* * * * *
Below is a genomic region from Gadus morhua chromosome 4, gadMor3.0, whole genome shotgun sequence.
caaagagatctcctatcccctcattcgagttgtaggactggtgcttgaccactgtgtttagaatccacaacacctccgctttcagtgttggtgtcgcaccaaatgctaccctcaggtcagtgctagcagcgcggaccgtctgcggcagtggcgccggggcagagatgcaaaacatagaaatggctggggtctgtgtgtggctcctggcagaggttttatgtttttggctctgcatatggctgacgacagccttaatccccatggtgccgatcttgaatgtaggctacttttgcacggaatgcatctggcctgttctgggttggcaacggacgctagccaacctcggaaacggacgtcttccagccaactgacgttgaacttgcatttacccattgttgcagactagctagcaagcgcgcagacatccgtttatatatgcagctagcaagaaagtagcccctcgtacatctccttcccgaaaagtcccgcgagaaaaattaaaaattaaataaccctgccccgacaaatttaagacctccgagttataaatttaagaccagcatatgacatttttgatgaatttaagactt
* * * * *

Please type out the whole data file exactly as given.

Below is a genomic region from Gadus morhua chromosome 4, gadMor3.0, whole genome shotgun sequence.
caaagagatctcctatcccctcattcgagttgtaggactggtgcttgaccactgtgtttagaatccacaacacctccgctttcagtgttggtgtcgcaccaaatgctaccctcaggtcagtgctagcagcgcggaccgtctgcggcagtggcgccggggcagagatgcaaaacatagaaatggctggggtctgtgtgtggctcctggcagaggttttatgtttttggctctgcatatggctgacgacagccttaatccccatggtgccgatcttgaatgtaggctacttttgcacggaatgcatctggcctgttctgggttggcaacggacgctagccaacctcggaaacggacgtcttccagccaactgacgttgaacttgcatttacccattgttgcagactagctagcaagcgcgcagacatccgtttatatatgcagctagcaagaaagtagcccctcgtacatctccttcccgaaaagtcccgcgagaaaaattaaaaattaaataaccctgccccgacaaatttaagacctccgagttataaatttaagaccagcatatgacatttttgatgaatttaagactt